Just a week after first seeing his records, I found myself speaking to William’s niece, Beryl Taylor. At 87 years of age, Beryl still had the warmest and most vivid memories of her ‘Uncle Bill’. Beryl had responded to my notice asking for relatives of disfigured Great War veterans to contact me for my research. It turns out that William had grown up in Inverell – the very country town in rural New South Wales where I had spent the first seven years of my life. It gives me a chill to think that the steps leading to the Post Office (built in 1904) that I remembering running up and down as a child were the very same ones that William walked.
In a strange way, William followed me on my PhD journey. When searching for images of the hospital ship on which William returned to Australia, I never expected to see William’s face. But lo and behold, of the hundreds of men on the ship, there he was staring straight at the camera.
In late 2013, I visited Belgium, and while walking through the galleries of the In Flanders Field Museum in Ypres, I stepped into an enclosed obelisk, unsure of what I was to see. With nothing displayed on the walls, I turned my gaze to the ceiling – who should be staring down at me but William.
The stories and experiences of facially wounded veterans are only now beginning to be told – for almost 100 years, they were forgotten or (worse still) overlooked in the writing of Great War histories. But William is no longer forgotten – and indeed, he has become more than just a familiar face to me. I have spoken to his family; I have met his adopted son. William’s story currently features in Melbourne Museum’s First World War centenary exhibition, WWI: Love and Sorrow. His is only one story, but he represents a ‘face’ for so many of the ‘faceless’.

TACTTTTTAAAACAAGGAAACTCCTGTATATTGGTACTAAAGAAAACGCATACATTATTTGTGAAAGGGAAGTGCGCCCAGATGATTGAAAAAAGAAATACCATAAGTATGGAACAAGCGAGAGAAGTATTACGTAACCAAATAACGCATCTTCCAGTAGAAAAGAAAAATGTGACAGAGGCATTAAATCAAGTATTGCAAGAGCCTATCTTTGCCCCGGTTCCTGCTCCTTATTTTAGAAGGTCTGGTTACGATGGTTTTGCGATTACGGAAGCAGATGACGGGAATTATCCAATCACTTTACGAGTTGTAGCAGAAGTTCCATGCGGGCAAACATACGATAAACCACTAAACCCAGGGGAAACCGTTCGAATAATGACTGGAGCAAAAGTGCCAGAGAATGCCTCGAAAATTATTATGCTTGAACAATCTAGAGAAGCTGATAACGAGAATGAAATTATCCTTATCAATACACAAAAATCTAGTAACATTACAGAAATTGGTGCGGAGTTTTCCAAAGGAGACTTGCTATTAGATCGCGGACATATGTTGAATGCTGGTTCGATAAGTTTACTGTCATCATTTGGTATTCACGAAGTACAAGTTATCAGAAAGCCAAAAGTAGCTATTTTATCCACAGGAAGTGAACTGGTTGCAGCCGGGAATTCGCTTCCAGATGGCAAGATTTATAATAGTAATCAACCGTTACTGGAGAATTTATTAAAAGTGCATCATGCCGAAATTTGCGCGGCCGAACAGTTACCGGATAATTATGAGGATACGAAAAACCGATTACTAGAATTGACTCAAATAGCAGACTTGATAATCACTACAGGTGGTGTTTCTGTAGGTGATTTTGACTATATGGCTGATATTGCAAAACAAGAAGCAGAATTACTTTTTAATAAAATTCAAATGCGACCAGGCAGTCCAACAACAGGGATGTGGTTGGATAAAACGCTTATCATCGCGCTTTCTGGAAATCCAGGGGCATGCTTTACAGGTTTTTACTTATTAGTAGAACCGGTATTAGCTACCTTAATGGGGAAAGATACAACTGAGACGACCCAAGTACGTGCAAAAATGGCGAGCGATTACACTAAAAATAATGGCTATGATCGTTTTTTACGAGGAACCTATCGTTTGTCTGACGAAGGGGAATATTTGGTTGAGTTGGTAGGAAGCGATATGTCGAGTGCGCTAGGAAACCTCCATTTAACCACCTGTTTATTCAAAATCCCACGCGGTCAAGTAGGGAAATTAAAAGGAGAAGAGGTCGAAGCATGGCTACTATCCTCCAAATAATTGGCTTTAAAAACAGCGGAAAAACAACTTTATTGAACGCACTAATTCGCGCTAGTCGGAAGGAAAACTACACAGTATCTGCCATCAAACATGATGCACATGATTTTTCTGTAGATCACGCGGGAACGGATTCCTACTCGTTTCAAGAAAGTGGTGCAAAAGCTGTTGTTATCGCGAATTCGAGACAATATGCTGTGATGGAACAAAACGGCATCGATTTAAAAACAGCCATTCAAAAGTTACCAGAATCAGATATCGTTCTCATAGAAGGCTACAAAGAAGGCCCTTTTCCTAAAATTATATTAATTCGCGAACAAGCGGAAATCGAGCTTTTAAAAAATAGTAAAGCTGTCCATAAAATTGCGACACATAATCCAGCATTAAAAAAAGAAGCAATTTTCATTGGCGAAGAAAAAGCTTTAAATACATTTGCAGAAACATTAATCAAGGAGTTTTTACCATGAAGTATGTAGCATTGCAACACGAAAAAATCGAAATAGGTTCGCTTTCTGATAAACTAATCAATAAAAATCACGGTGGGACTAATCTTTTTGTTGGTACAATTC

You might enjoy these other posts about World War I on Effaced from History?.
 For some further reading see Harold Gillies, Plastic Surgery of the Face: based on selected cases of war injuries of the face including burns (Frowde : Hodder and Stoughton, London, 1920); Harold Gillies & D. Ralph Millard, The Principles and Art of Plastic Surgery (Butterworth & Co. (Publishers) Ltd, London, 1957); Reginald Pound, Gillies: surgeon extraordinary (Michael Joseph, London, 1964).
 Kearsey’s service record and repatriation files are available through the National Archives of Australia. NAA: B2455, KEARSEY WILLIAM; NAA: C138, R55422, KEARSEY William [WW1 repatriation file] [box 16052]